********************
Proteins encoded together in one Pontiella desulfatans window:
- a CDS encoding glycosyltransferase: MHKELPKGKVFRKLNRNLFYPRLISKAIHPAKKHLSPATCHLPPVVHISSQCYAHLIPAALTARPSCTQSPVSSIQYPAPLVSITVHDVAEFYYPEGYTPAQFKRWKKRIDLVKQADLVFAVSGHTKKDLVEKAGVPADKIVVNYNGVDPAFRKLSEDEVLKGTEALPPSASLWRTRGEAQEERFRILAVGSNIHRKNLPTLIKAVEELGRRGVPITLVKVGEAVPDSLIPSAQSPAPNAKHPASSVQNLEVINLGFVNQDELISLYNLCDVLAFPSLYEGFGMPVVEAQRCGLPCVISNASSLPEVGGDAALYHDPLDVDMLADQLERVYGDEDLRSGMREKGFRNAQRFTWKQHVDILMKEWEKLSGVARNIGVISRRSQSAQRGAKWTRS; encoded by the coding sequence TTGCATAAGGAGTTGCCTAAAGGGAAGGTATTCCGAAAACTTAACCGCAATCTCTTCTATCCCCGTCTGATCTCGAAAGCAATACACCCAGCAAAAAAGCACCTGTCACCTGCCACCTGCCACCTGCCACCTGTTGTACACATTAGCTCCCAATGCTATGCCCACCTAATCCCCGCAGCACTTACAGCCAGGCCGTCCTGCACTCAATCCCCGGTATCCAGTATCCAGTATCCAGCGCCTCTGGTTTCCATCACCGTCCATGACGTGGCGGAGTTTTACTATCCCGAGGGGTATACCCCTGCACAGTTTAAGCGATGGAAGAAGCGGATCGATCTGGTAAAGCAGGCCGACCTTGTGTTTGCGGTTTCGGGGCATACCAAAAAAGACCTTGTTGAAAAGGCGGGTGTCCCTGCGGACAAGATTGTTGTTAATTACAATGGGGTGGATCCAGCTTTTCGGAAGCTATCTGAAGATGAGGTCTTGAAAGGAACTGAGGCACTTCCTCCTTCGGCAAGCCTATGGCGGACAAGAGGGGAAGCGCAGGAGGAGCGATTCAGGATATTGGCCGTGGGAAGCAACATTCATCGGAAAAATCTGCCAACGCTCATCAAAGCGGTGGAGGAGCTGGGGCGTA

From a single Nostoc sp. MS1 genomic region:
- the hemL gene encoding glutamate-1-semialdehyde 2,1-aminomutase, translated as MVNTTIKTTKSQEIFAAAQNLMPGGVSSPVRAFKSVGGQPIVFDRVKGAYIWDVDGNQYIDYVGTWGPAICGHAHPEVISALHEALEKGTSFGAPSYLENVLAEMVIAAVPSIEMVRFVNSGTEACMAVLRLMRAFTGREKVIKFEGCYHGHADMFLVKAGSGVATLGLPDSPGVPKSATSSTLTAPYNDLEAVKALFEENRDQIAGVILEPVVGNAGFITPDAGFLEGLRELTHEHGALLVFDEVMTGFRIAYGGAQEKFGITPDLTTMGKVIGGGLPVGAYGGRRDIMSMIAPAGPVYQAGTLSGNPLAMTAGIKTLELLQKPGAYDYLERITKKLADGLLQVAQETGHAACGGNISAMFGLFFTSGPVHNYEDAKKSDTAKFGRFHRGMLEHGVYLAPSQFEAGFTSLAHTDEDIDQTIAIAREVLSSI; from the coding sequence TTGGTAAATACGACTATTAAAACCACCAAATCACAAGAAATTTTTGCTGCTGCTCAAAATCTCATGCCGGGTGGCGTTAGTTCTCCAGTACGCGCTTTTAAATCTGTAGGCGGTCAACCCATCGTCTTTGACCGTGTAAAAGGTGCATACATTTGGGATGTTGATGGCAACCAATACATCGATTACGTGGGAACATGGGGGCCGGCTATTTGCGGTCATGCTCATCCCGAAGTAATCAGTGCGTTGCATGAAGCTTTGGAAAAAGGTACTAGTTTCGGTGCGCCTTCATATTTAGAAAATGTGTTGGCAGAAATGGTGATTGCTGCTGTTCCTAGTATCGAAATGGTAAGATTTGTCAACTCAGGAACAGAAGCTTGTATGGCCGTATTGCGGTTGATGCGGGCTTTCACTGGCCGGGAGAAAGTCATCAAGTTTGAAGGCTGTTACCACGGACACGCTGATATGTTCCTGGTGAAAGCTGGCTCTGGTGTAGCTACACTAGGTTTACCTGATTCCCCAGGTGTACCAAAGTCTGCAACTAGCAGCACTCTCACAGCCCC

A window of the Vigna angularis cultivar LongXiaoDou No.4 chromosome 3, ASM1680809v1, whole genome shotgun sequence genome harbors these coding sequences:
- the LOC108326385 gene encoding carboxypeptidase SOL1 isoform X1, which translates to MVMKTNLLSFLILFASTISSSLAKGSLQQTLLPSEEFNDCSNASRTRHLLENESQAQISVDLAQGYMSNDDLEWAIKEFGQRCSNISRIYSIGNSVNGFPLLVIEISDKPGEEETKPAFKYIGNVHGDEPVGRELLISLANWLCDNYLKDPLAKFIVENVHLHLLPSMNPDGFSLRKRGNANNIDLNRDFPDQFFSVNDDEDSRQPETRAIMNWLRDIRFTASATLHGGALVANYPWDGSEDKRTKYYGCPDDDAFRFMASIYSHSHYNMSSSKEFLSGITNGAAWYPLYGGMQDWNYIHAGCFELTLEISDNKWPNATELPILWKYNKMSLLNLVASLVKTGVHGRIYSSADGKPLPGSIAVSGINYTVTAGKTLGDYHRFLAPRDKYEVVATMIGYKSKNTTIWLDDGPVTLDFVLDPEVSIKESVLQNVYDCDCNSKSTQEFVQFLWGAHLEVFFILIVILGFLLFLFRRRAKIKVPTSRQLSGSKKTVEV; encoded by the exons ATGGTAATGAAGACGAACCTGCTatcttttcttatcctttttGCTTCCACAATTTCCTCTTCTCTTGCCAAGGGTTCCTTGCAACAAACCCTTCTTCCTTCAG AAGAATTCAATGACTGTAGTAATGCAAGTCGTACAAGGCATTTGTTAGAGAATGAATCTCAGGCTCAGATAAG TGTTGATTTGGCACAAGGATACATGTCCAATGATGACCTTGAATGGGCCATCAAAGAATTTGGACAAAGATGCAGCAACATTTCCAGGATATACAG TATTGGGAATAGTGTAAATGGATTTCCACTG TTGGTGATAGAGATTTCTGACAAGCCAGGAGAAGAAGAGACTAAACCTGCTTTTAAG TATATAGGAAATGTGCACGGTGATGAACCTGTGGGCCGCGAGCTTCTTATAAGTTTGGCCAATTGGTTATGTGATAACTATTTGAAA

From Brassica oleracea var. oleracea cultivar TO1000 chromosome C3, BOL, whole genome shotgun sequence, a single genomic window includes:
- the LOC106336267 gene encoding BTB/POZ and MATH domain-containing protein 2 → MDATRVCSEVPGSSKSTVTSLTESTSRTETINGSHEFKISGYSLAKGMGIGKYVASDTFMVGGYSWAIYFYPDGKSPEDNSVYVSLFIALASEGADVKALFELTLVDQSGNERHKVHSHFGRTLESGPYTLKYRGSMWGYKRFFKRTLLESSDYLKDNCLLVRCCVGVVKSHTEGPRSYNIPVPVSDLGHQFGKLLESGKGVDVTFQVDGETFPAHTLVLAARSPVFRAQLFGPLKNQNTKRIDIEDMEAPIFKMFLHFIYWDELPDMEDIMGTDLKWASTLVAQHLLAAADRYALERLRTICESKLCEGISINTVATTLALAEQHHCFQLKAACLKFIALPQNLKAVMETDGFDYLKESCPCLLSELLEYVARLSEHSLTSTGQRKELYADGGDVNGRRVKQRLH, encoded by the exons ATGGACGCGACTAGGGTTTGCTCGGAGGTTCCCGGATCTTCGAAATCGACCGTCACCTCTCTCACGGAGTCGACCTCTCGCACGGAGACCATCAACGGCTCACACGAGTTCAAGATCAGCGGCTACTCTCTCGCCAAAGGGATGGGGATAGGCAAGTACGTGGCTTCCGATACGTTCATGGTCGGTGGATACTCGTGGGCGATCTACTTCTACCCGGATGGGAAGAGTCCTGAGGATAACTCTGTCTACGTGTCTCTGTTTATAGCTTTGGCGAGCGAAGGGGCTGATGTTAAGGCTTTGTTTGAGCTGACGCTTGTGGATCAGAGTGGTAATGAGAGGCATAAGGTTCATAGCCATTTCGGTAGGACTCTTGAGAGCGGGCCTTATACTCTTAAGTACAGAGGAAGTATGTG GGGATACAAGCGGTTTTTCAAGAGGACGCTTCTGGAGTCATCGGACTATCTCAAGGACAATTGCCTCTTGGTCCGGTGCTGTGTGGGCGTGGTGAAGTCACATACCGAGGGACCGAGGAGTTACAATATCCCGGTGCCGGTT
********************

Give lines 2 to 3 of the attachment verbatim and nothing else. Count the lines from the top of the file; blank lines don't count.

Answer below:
- a CDS encoding glycosyltransferase: MHKELPKGKVFRKLNRNLFYPRLISKAIHPAKKHLSPATCHLPPVVHISSQCYAHLIPAALTARPSCTQSPVSSIQYPAPLVSITVHDVAEFYYPEGYTPAQFKRWKKRIDLVKQADLVFAVSGHTKKDLVEKAGVPADKIVVNYNGVDPAFRKLSEDEVLKGTEALPPSASLWRTRGEAQEERFRILAVGSNIHRKNLPTLIKAVEELGRRGVPITLVKVGEAVPDSLIPSAQSPAPNAKHPASSVQNLEVINLGFVNQDELISLYNLCDVLAFPSLYEGFGMPVVEAQRCGLPCVISNASSLPEVGGDAALYHDPLDVDMLADQLERVYGDEDLRSGMREKGFRNAQRFTWKQHVDILMKEWEKLSGVARNIGVISRRSQSAQRGAKWTRS; encoded by the coding sequence TTGCATAAGGAGTTGCCTAAAGGGAAGGTATTCCGAAAACTTAACCGCAATCTCTTCTATCCCCGTCTGATCTCGAAAGCAATACACCCAGCAAAAAAGCACCTGTCACCTGCCACCTGCCACCTGCCACCTGTTGTACACATTAGCTCCCAATGCTATGCCCACCTAATCCCCGCAGCACTTACAGCCAGGCCGTCCTGCACTCAATCCCCGGTATCCAGTATCCAGTATCCAGCGCCTCTGGTTTCCATCACCGTCCATGACGTGGCGGAGTTTTACTATCCCGAGGGGTATACCCCTGCACAGTTTAAGCGATGGAAGAAGCGGATCGATCTGGTAAAGCAGGCCGACCTTGTGTTTGCGGTTTCGGGGCATACCAAAAAAGACCTTGTTGAAAAGGCGGGTGTCCCTGCGGACAAGATTGTTGTTAATTACAATGGGGTGGATCCAGCTTTTCGGAAGCTATCTGAAGATGAGGTCTTGAAAGGAACTGAGGCACTTCCTCCTTCGGCAAGCCTATGGCGGACAAGAGGGGAAGCGCAGGAGGAGCGATTCAGGATATTGGCCGTGGGAAGCAACATTCATCGGAAAAATCTGCCAACGCTCATCAAAGCGGTGGAGGAGCTGGGGCGTA

From a single Nostoc sp. MS1 genomic region: